A Review of Maqbool Sahil’s Account of Jail in Jammu and Kashmir


altUS (Pal Telegraph)–Jail Life is altogether a different world, where only the supposed guilty are confined to punishment. The word punishment seems harsh to the State and Establishment, as they brag and boast that the jail term is only a reformation period in the life of those gone astray from the right path.  Those who have gone astray supposedly pose a threat to the peace, harmony and unity prevalent in society. Kashmir, since the partition of subcontinent, has remained a thorn in the flesh of the Indian Polity.  

In any conflict zone, and especially in Kashmir, the role of jail becomes indispensable for the State.  As the numbers of the distracted and youth gone astray increase, so too does the need for reformation and guidance toward the right track.  Prison provides the ideal place to bring these disgruntled youth to the road of salvation, as described in the Gospel of State.  The Gospel of the State has been fed or imparted over last 22 years, when the mass armed Kashmiri Intifada was initiated and the prisons became lively and vibrant with distracted souls. As continues the norm, along with the guilty, innocents are also crushed in the system of justice.  They are crushed because law is blind.

Maqbool Sahil’s book, titled  Shabistaan e Wajood The Ordeal of a Journalist, deals with the ordeal of an “innocent person,” who suffered from the rivalry and callous attitude of the Justice System. The author is a well known journalist, poet and short story writer of the Kashmir Valley, who spent more than three and a half years in different prisons and interrogation centers in Jammu and Kashmir. This book brings about various facets of Sahil’s life, from his childhood to education, education to career, and career to marriage.  The subject matter of the book revolves around the issue of his arrest, interrogation, days in prison, trial and freedom; and, includes excerpts of his vibrant, inspiring and dedicated journalistic life.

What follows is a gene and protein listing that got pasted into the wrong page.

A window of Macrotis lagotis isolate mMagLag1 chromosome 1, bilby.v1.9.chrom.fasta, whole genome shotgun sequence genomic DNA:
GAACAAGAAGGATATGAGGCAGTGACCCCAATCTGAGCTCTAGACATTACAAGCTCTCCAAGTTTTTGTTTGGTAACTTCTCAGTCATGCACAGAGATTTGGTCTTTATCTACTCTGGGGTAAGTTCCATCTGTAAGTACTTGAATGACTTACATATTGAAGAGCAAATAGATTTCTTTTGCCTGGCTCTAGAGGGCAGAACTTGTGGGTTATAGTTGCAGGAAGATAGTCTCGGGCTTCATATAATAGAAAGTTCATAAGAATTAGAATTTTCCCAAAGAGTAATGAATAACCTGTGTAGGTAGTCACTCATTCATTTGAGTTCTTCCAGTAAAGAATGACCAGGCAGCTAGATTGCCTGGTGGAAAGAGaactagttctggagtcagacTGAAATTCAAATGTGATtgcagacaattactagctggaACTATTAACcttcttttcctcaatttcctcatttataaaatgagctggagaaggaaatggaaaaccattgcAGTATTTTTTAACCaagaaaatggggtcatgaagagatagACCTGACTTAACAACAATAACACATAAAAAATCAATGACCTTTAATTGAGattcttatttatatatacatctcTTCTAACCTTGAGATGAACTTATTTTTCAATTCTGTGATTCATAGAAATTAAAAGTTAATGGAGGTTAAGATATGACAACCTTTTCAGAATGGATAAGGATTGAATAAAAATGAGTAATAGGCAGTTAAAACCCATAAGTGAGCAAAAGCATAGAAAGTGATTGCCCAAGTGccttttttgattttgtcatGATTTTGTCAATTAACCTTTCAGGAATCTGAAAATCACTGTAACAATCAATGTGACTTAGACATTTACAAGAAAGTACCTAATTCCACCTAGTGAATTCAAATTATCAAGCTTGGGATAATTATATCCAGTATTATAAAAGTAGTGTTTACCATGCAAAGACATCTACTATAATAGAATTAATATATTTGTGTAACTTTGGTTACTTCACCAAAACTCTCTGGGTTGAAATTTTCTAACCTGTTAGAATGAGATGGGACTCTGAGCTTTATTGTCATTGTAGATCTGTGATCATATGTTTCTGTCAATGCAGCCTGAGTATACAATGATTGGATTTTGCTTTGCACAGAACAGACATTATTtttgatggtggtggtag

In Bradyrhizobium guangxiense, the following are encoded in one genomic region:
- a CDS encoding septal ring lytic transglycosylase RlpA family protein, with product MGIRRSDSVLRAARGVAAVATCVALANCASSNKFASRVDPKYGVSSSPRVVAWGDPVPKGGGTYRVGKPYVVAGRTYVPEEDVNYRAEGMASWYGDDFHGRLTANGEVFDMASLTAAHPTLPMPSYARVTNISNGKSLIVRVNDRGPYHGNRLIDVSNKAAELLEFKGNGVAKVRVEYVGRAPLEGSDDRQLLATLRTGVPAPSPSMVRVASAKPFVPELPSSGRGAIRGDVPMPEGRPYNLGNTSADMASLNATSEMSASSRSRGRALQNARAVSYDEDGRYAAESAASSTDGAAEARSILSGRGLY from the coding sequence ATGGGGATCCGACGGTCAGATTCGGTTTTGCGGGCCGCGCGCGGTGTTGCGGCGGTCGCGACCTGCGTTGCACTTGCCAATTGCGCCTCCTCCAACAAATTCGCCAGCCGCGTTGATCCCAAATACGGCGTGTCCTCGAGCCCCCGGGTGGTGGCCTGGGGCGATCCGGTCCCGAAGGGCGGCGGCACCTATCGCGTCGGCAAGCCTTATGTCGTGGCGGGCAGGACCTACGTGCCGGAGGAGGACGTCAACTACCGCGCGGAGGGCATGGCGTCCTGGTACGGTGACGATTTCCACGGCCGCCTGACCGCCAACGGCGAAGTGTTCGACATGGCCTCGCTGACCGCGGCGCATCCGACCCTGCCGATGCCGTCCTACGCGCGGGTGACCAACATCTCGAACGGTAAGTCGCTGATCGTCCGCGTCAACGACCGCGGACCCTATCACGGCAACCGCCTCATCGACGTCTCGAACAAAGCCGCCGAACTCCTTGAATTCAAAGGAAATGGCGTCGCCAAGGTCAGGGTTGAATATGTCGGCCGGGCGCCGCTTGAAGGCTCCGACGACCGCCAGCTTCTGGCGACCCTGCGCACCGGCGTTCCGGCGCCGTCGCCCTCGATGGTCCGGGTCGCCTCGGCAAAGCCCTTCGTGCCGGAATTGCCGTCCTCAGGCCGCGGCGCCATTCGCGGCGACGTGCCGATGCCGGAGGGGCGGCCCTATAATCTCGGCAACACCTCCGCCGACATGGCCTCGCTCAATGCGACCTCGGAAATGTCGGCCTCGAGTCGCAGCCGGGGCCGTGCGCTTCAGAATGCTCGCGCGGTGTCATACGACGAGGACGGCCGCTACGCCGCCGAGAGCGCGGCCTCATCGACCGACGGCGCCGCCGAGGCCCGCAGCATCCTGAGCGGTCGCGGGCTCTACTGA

A majority of Kashmiris have the experience of interrogation and jail life, especially the separatist leaders.  Despite this, only a few have come out with accounts of their time in prison.  Syed Ali Shah Geelani came out with four tomes of his prison diaries, namely Rudad-e-Qafas(2 Volumes), Maqtal Sey Wapsi (Return from Gallows) and Bharat Key Istimarey Harbey Kralagund Sey Jodhpur Tak.  Journalist Iftikhar Geelani has also had published his experiences in the Tihar jail in My Days in Prison. Others have failed to document their experiences.  Even Sheikh Abdullah and his compatriots, Mirza Afzal Beg and Maulana Masoodi, have failed on this account. Other lesser known mortals, who are mostly illiterate cannot thus be held accountable. Sahil’s work, therefore, is rare and an essential read for academics, activists, journalists and other concerned humanitarians around the world, who are troubled by the plight of the suffering at the hands of the oppressors.